It was only after we developed self-awareness that we could choose which way to act , we no longer behaved instinctively it’s what is often labelled as free will.
    Free will created a problem because we had to judge and religious people passed on the act of judgement to a set of rules or religious beliefs it made life much easier for them.
    In secular nations the moral rules are decided on democratically and they are not constant but civilisation is only possible with mutual agreement .

    1. I would agree that nature doesn’t care about us. It’s nature – it’s a mechanism. When people get in it’s way, terrible tragedies occur. I would also argue that this fact does not count against theism, but for theism.

      So – an important term you have used is “self-awareness.” How do you understand that term?

  3. Surely theism postulates a caring God ; why would a highly moral caring God place his helpless creatures in such a terrible situation. The best answer theists can give is that we do not conform to God requirements .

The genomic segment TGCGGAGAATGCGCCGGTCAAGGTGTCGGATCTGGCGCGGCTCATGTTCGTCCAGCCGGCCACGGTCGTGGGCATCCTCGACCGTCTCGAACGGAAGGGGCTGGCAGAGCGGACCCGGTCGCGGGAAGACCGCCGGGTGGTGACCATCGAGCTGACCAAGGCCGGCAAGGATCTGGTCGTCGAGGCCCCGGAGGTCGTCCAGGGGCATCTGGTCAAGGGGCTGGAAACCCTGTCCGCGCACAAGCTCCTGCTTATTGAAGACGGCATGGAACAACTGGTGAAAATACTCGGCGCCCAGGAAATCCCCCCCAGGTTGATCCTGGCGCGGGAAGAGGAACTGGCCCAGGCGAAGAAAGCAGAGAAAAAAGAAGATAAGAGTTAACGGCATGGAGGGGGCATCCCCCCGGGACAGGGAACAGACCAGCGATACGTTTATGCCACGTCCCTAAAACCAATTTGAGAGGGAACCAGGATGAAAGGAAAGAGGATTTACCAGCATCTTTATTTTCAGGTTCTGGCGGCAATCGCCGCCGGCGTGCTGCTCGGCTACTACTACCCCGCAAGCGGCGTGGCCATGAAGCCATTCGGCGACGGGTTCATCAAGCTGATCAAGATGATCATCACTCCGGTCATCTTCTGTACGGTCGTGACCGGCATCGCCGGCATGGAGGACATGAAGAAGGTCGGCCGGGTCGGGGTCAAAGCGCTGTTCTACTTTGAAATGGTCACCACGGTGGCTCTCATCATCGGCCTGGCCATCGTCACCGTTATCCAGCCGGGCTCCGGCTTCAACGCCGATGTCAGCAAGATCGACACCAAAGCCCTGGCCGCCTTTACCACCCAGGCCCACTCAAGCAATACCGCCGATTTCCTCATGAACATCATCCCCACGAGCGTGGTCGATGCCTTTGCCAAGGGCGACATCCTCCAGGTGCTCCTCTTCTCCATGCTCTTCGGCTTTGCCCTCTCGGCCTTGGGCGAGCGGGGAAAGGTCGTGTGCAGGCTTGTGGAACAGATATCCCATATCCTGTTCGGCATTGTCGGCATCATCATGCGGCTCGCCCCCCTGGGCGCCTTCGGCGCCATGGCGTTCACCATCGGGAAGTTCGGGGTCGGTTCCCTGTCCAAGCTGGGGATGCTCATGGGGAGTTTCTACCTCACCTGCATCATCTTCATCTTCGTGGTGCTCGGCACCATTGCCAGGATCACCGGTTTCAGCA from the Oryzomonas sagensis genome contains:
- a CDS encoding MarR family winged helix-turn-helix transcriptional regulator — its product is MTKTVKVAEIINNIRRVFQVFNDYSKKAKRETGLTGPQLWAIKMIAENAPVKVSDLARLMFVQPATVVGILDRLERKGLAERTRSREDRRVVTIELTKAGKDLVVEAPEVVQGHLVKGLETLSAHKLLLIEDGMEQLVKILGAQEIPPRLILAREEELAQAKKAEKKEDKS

If a couple have a baby the baby may not conform but that is no reason to punish the poor child .
    I think the term self-awareness explains itself but you could replace it with self consciousness. Animals exhibit consciousness in varying degrees but not as humans do.

    1. So are you saying that because people die in natural disasters that this is somehow Gods fault? That seems to ignore all the benefits we have in being alive. And also ignores the responsibility we have for behaving carefully in a dangerous, beautiful creation. That God has requirements seems to be completely irrelevant to this point.